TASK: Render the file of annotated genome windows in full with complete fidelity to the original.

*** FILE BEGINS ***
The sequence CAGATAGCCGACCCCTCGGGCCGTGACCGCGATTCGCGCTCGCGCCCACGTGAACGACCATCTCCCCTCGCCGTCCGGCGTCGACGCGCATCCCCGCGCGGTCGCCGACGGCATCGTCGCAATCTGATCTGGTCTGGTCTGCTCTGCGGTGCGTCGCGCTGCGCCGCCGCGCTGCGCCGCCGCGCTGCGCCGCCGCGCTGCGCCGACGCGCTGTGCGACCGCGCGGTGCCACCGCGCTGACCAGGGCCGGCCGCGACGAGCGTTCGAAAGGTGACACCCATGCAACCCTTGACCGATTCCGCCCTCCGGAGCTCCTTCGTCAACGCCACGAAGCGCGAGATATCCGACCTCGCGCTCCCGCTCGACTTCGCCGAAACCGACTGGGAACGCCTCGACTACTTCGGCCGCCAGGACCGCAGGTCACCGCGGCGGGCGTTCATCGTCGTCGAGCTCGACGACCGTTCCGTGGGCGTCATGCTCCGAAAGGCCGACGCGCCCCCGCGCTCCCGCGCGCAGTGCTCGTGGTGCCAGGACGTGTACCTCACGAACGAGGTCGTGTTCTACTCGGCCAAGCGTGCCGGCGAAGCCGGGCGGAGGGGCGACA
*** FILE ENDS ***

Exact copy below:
The sequence CAGATAGCCGACCCCTCGGGCCGTGACCGCGATTCGCGCTCGCGCCCACGTGAACGACCATCTCCCCTCGCCGTCCGGCGTCGACGCGCATCCCCGCGCGGTCGCCGACGGCATCGTCGCAATCTGATCTGGTCTGGTCTGCTCTGCGGTGCGTCGCGCTGCGCCGCCGCGCTGCGCCGCCGCGCTGCGCCGCCGCGCTGCGCCGACGCGCTGTGCGACCGCGCGGTGCCACCGCGCTGACCAGGGCCGGCCGCGACGAGCGTTCGAAAGGTGACACCCATGCAACCCTTGACCGATTCCGCCCTCCGGAGCTCCTTCGTCAACGCCACGAAGCGCGAGATATCCGACCTCGCGCTCCCGCTCGACTTCGCCGAAACCGACTGGGAACGCCTCGACTACTTCGGCCGCCAGGACCGCAGGTCACCGCGGCGGGCGTTCATCGTCGTCGAGCTCGACGACCGTTCCGTGGGCGTCATGCTCCGAAAGGCCGACGCGCCCCCGCGCTCCCGCGCGCAGTGCTCGTGGTGCCAGGACGTGTACCTCACGAACGAGGTCGTGTTCTACTCGGCCAAGCGTGCCGGCGAAGCCGGGCGGAGGGGCGACA